START A PETITION 25,136,189 members: the world's largest community for good
START A PETITION
x
913,448 people care about Women's Rights

Too Few Women Serve in State Legislatures – Think About Running

Too Few Women Serve in State Legislatures – Think About Running

 

Written by Laurie Kretchmar

Not one state – not California, not New York – has women serving in half the seats in its state legislature. California’s is 28 percent, while New York’s is only 21 percent. South Carolina trails the nation at 9 percent.

Women are best represented in Colorado where they hold 41 percent of seats. Does the presence of women make a difference? Research says it does. Women tend to bring different agendas, content and processes. As The White House Project memorably says, “Add women; change everything.”

I asked Karen Middleton, president of Emerge America, a Democratic training organization, about serving as a state legislator in Colorado.

“I saw strong bipartisan support for some key issues affecting women and children,” Middleton said. “Laws around veterans’ families, domestic violence, cancer screening — we did great work in these areas. Women on both sides of the aisle led the way on important legislation, such as re-purposing coal plants with natural gas turbines–a new law that helped the environment and kept energy-related jobs in the state.”

Patricia Lindner, a Republican who served in the Illinois legislature, said, “Women are more willing to cut the partisan bickering and work with all sides to accomplish goals.”

To inspire more women to consider politics, the nonpartisan 2012 Project, where I work as media director, is working with dozens of allies including The White House Project, Emerge America and Rachel’s Network. The goal is to educate people about the low numbers of women in office today and ask accomplished women to consider running for state legislatures and Congress.

As USA Today reports, this year is a potentially record year for electing women – if women run. There are open seats in state legislatures and Congress due to redistricting in every state, 13 states with term limits and an expected presidential election year turnout.

Women and newcomers do best running for open seats. Of the 24 new women elected to Congress in 1992, known as the Year of the Woman, 22 won open seats. There is vast room for improvement. In 20 states today, zero women serve in congressional delegations.

How many women represent your state? Click on the map at Rutgers’ Center for American Women and Politics.

WATCH this PSA video with Aisha Tyler:

 

—————–

Laurie Kretchmar is media and social media director for The 2012 Project, a national, nonpartisan campaign of Rutgers’ Center for American Women and Politics to inspire record numbers of women to run for state legislature and Congress in 2012.

 

Related Stories:

Women and Leadership in Politics and Business

10 “Must Haves” for the Woman Who Would Be President

For Less Weiner, Elect More Women

 

Read more: , , ,

Photo of the Colorado State Capitol from yosoynuts via flickr

have you shared this story yet?

some of the best people we know are doing it

22 comments

+ add your own
7:32PM PST on Feb 2, 2012

I agree. but how many women are given the chance? Sadly desire and being able to do the job are placed on the back burner .. it's all about the money and the damn political machine .. sad stuff!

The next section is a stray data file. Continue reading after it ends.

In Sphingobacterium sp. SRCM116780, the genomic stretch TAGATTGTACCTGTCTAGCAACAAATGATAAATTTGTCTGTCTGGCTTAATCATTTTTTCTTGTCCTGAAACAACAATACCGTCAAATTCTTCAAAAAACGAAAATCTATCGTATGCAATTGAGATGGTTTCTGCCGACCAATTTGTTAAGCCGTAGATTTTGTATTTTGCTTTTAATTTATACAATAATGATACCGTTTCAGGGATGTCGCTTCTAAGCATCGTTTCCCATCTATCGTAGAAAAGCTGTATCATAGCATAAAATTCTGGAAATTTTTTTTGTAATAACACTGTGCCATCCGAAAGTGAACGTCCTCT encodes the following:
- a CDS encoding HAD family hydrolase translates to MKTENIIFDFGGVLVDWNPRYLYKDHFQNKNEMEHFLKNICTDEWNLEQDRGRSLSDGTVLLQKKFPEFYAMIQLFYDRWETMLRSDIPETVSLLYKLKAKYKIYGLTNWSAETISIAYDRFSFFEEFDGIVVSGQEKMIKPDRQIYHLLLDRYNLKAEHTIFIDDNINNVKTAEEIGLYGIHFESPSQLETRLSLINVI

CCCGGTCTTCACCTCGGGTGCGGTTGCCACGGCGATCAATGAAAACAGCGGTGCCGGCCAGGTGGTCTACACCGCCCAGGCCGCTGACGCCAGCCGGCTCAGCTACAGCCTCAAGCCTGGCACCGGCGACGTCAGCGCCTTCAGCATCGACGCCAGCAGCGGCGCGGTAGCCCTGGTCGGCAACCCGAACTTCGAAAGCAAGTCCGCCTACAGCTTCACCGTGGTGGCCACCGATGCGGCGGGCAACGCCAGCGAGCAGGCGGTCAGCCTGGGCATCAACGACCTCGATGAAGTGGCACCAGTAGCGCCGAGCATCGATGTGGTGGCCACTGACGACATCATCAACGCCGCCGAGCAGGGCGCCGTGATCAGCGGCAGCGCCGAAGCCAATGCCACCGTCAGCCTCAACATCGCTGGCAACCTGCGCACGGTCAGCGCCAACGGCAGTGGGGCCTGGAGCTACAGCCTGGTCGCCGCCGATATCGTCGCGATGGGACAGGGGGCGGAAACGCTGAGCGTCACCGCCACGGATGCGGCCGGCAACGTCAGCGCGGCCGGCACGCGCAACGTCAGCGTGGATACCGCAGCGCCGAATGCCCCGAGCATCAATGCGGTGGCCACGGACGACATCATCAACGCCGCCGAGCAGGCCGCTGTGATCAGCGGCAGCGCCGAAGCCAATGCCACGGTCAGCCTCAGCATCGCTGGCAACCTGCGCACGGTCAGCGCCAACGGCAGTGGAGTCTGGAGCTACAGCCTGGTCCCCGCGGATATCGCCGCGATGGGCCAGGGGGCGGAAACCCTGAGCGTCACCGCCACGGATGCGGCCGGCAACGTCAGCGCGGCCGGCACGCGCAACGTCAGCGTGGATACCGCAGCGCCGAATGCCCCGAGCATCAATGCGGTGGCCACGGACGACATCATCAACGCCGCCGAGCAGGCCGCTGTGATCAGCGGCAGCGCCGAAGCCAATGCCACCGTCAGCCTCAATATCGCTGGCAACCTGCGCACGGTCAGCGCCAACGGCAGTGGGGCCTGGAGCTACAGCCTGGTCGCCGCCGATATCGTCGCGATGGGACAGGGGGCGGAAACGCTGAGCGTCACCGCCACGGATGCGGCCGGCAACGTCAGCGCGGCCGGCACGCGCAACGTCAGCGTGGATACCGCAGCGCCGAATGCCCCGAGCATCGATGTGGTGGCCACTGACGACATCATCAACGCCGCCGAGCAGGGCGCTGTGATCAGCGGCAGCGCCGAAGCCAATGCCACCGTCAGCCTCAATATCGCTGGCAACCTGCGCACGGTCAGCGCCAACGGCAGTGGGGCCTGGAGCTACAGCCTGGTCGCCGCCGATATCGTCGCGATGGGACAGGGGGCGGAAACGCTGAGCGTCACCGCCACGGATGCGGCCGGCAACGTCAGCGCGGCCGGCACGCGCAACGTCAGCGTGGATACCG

9:57PM PST on Feb 1, 2012

Thank you.

7:37PM PST on Feb 1, 2012

Too many glass ceilings to punch through. Too many women lose opportunities long before they even qualify through college. I take it a woman would need at least a degree to work in the legislature, preferably in law? Am I right?

5:21PM PST on Feb 1, 2012

A fine sentiment; however, with the political sphere being dominated and paid for by big money interests, the deck is stacked against many who would do a far better job of representing all people and not just a wealthy few.

2:41PM PST on Feb 1, 2012

Do the other trends, like cuts to preschool and child care funding, and the trend of mega-money contribute significantly to this result? In CA's last general election, two high profile women running for office were independently wealthy and contributed a disproportionate amount of their campaign funds from their personal funds. Is this a result the parties' campaign chairs want to perpetuate?

2:34PM PST on Feb 1, 2012

pick people who will do a good job not based on gender..

1:21PM PST on Feb 1, 2012

Thanks for the article.

10:55AM PST on Feb 1, 2012

We really could use more maternal instinct helping to guard our country from abuse by its play boys.

10:04AM PST on Feb 1, 2012

too few even semi-normal people running for office all we have is a bunch of extremist on both sides.

10:02AM PST on Feb 1, 2012

There are way too few progressives running for office too.

add your comment



Disclaimer: The views expressed above are solely those of the author and may not reflect those of
Care2, Inc., its employees or advertisers.

ads keep care2 free

Recent Comments from Causes

The first rule of power is to stay in power. Systematic degradation of cilvil rights is a tool to maintain…

GOD bless her, thank God she came to humanity for help

In one word YES. Humans should learn to coexist. Just because we are at the top of the food chain does…

Story idea? Want to blog? Contact the editors!
ads keep care2 free

more from causes

Animal Welfare

Causes Canada

Causes UK

Children

Civil Rights

Education

Endangered Wildlife

Environment & Wildlife

Global Development

Global Warming

Health Policy

Human Rights

LGBT rights

Politics

Real Food

Trailblazers For Good

Women's Rights




Select names from your address book   |   Help
   

We hate spam. We do not sell or share the email addresses you provide.